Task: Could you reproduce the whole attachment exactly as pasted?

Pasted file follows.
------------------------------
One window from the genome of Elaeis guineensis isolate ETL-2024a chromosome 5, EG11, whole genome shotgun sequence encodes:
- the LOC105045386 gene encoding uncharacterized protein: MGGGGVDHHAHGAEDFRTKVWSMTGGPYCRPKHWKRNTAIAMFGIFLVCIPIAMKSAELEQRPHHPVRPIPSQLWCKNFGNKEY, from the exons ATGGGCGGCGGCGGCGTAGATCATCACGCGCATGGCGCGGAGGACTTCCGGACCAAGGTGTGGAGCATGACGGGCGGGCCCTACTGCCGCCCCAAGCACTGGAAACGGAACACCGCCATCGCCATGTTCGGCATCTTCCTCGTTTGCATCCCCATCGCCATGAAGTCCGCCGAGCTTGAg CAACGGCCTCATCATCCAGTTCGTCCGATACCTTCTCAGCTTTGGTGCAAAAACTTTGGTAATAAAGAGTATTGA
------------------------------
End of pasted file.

One window from the genome of Elaeis guineensis isolate ETL-2024a chromosome 5, EG11, whole genome shotgun sequence encodes:
- the LOC105045386 gene encoding uncharacterized protein: MGGGGVDHHAHGAEDFRTKVWSMTGGPYCRPKHWKRNTAIAMFGIFLVCIPIAMKSAELEQRPHHPVRPIPSQLWCKNFGNKEY, from the exons ATGGGCGGCGGCGGCGTAGATCATCACGCGCATGGCGCGGAGGACTTCCGGACCAAGGTGTGGAGCATGACGGGCGGGCCCTACTGCCGCCCCAAGCACTGGAAACGGAACACCGCCATCGCCATGTTCGGCATCTTCCTCGTTTGCATCCCCATCGCCATGAAGTCCGCCGAGCTTGAg CAACGGCCTCATCATCCAGTTCGTCCGATACCTTCTCAGCTTTGGTGCAAAAACTTTGGTAATAAAGAGTATTGA